Sunglasses propped on her head, a white iron megaphone in hand, she begins the day by uttering: “Friendship is a sacred name, a sacred thing. It exists only between good people […] There can be no friendship where cruelty, disloyalty and injustice prevail.” Silvia Elena Machado reads aloud one of the posters an independent publisher stuck on the pink walls of the function room in Unit 31 of the Ezeiza women's prison, located in the suburbs of Buenos Aires.
Every Friday for the past five years, this room hosts a poetry workshop bringing together ten to fifteen inmates. Today, [December 7, 2007], is a day of celebration because it marks the second edition of the annual poetry festival entitled “I Didn’t Do It.”
A crowd of people follows Silvia Elena across the room. She continues reading the Discourse of Voluntary Servitude, by French writer étienne de La Boétie: “Between mean people […] there is no love, only fear. They are not friends, but accomplices.” The megaphone is passed from hand to hand, and after Silvia Elena, who has returned to the prison for the first time after having been freed ten months ago, it is the turn of Laura Ross, an inmate without a foreseen date of release: “Decide to stop being servile...”
Other convicts read with difficulty, timidly, encouraged by small pats on their backs from fellow prisoners. Applause resounds. Outside the sun is shining but the prison guards are not authorized to open the door that gives onto the small courtyard.
“我什么也没做”，是巴特·辛普森（巴特是一个10岁的小男孩，是电视动画片《辛普森一家》中的主角之一）最喜欢说的一句话。诗歌班的成员在两年前选择了这句话来命名她们的第一届诗歌节。她们给她们的第一本诗集也起了同样的名字。每周一次，诗人玛丽亚·麦德拉诺和她的女同伴克劳迪娅·普拉多带着大量书籍走进埃塞萨监狱。在这本诗集中，麦德拉诺写道：“参加诗歌班的大部分女性从未曾接触过这种文学形式。她们当中的一些人为了‘消磨时间’才决定报名参加；其他人则是为了看看热闹。但是，可以肯定的是，渐渐地，诗歌班变成了一个非常重要的空间……她们不愿意创作关于‘监狱’的诗（注：tumbera 在阿根廷指代监狱里的一切事物；la tumba（坟墓）指代监狱），因为对她们来说，这类用语是她们丧失自我个性过程的一部分：人一旦进了监狱，就不再是一个人了，而变成了一个‘包裹’（这也是监狱看守对犯人的称呼），犯人会有一个新名字，姓氏也会被改成‘监狱里的’。日常用语也会逐渐转变为监狱里的行话。”
“I Didn’t Do It” is Bart Simpson’s favorite expression [Bart is the 10-year-old boy who is one of The Simpsons main characters], which the workshop participants selected two years ago to baptize their first festival. They also gave this title to their first anthology of poems. In the anthology, María Medrano, the poet who, once a week, with fellow Claudia Prado, enters Ezeiza prison with a cartload of books, writes “Most women who participate in the workshop had never had any contact with this literary genre. Some of them decided to sign up to ‘kill time’, others, to see what it was all about. But what is certain is that, bit by bit, the workshop has become a vital space [...] They did not want to write ‘tumbera’ poetry [note: tumbera is the term used to designate what belongs to the prison world in Argentina ; la tumba (tomb) means jail], because for them, this language is part of the depersonalization process of which they are victims: when you enter prison, you stop being a person and become a ‘package’ (this is what the guards call the inmates), you receive a new first name, a new surname ‘tumbero’, and little by little, daily language becomes prison language.”
Here, poetry becomes a space of resistance, even if the penitentiary system considers it part of the “non-productive”, cultural workshops, meaning that they do not generate any revenues as opposed to the bread- or stuffed-animal-making workshops (prisoners who participate in these receive a small salary which they can spend themselves or send to their families).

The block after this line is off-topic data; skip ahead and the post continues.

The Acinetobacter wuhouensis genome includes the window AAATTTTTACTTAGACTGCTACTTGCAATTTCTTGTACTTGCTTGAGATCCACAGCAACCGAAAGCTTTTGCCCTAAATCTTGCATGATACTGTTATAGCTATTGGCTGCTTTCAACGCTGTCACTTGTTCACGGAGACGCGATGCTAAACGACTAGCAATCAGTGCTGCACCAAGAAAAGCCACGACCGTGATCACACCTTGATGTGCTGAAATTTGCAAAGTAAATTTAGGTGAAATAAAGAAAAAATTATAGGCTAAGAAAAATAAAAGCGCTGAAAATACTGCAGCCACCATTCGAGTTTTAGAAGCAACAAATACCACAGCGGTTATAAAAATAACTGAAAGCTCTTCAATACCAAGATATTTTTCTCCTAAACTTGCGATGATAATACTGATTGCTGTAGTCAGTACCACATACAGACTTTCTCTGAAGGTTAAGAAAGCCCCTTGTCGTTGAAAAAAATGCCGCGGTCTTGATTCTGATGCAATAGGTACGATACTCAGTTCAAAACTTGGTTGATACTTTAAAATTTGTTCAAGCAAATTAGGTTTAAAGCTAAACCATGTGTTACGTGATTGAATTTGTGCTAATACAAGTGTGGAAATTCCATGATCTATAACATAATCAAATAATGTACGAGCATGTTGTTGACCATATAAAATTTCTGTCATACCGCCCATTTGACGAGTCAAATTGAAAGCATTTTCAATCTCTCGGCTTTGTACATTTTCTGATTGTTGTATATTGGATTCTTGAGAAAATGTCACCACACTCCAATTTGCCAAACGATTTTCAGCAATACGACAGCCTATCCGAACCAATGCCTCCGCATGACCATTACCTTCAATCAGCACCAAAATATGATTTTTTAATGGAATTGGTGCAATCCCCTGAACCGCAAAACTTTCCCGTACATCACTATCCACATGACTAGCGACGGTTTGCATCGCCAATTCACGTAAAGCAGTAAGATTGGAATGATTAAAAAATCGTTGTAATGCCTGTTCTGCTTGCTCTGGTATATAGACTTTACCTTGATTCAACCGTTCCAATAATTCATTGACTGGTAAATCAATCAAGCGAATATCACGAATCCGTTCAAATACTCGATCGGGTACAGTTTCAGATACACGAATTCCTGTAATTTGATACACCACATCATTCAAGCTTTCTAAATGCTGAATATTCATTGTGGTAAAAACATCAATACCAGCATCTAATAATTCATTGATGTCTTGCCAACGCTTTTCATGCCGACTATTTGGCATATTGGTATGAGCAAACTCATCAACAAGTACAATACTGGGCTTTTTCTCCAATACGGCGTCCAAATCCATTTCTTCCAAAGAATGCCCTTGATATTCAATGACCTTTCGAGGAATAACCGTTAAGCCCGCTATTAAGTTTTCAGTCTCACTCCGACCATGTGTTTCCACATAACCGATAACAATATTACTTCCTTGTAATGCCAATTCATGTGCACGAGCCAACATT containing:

Two years ago, when she read her texts at the first festival, Liz, a young Black woman with small braids cascading down her forehead, was pregnant. Today, she sees her son running among the male and female poets, journalists and visitors who have come in from the outside, while she awaits her turn to share her writings. She says: “I will read something I really like, and hope you will also like it… ‘I love him like the cancer that eats into my flesh…’”
A young, blond woman, whose pregnancy is already far along, asks a photographer who has come to attend the festival to take her picture: she wants to send it to her fiancé who is outside and cannot always visit her. She also wants to take advantage of the presence of a digital camera to see herself because there are no mirrors in the jail.
Through the windows up high we can see airplanes: the airport is only a few kilometers away, which is also the reason why this unit receives women accused of trafficking narcotics. They are “mules”, people who transit towards other countries, who were caught by customs officers with drugs in their luggage. A number of these women are foreigners. They did not understand the details of their sentence. It is only in prison that they learned Spanish.
In this little Babel, however, they have found a way to partake in the poetry workshop. Around one of the six meeting tables, we hear Polish, German, and Romanian words. One day, María Medrano came to the workshop with poems written in these women’s mother tongues. The prisoners of the workshop had the idea of bringing these texts to the festival, of reading them in their original version and translating them to share them with fellow inmates and visitors.
Carmen, a blond Romanian woman of 52 with a proud and soft voice, remembers that she had cried that day: “Then, I began to translate the text so that others could understand what it says. And today, I wanted to sing it, but I was so moved that I did not dare.” It is not the fear of speaking in public that discouraged her, but rather the memory of her mother, who had passed away in Romania the week before.
In February, Carmen will be extradited, which is the usual route for women accused of trafficking narcotics.
2011-03-25 14:45 编辑：kuaileyingyu